The Daily Parker

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Beirut update

Casualties continue to mount along with accusations of official malfeasance from Tuesday evening's blast at the Port of Beirut:

Lebanon's President, Michel Aoun, blamed the detonation on 2,750 tonnes of ammonium nitrate that he said had been stored unsafely at a warehouse in the port.

A similar amount of the chemical arrived on a Moldovan-flagged cargo ship, the MV Rhosus, which docked in Beirut in 2013 after suffering technical problems while sailing from Georgia to Mozambique.

The Rhosus was inspected, banned from leaving and was shortly afterwards abandoned by its owners, according to Its cargo was reportedly transferred to Warehouse 12 following a court order, and should have been disposed of or resold.

The 137 people who were killed included Jean-Marc Bonfils, a Beirut-born French architect. Mr Bonfils, who was involved in restoring buildings damaged in the city during the civil war, was broadcasting video of the incident live on Facebook after the first explosion but was injured in the second and later died. French Culture Minister Roselyne Bachelot said that France and Lebanon were united in grief at his death.

Mr Koraytem and the director general of Lebanese Customs, Badri Daher, said their warnings about the danger posed by the stored ammonium nitrate and calls for it to be removed were repeatedly ignored.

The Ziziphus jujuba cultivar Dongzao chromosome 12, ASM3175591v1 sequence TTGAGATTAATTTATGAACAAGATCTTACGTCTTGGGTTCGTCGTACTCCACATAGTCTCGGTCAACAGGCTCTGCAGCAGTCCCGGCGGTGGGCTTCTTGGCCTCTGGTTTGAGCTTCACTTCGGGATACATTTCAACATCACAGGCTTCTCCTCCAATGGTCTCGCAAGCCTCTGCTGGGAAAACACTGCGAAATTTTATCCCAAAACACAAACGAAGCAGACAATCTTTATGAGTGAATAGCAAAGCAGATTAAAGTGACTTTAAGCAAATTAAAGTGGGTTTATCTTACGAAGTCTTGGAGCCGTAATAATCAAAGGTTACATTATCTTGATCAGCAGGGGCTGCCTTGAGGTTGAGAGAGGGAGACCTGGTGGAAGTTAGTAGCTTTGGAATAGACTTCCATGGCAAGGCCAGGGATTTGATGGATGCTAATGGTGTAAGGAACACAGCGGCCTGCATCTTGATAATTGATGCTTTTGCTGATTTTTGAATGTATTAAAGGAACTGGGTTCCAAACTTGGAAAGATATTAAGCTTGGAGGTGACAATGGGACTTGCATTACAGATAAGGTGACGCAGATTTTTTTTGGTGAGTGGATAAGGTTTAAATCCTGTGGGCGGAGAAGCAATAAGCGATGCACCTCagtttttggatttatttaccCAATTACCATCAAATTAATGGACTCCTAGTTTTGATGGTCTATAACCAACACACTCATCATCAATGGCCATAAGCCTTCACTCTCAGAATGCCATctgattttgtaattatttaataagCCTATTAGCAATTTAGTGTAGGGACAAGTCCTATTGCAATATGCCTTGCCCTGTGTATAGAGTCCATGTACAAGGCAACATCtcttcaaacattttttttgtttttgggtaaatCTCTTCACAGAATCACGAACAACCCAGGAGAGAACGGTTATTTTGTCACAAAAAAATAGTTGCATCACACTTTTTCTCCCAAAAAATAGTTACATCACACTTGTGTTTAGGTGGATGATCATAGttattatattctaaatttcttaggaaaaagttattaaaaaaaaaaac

"We requested that it be re-exported but that did not happen. We leave it to the experts and those concerned to determine why," Mr Daher told broadcaster LBCI.

Documents circulated online appeared to show that customs officials sent letters to the judiciary seeking guidance at least six times from 2014 to 2017.

Endemic corruption and lax regulatory enforcement seem to have contributed.

Also, a correction to yesterday's post. It turns out ammonium nitrate has about 40% the explosive power of TNT, so my comparison of the blast to a 3 kT tactical nuclear weapon was off a bit. It was only equivalent to a 1.1 kT tactical nuclear weapon—like the W54 the US Army developed in the 1950s—with about 9% of the yield of the bomb we dropped on Hiroshima, Japan, 75 years ago today. Even with such a small yield, and even though it exploded in a port area rather than in a dense residential or commercial zone, it injured over 5,000 people, killed over 150, and displaced 300,000 from their homes.

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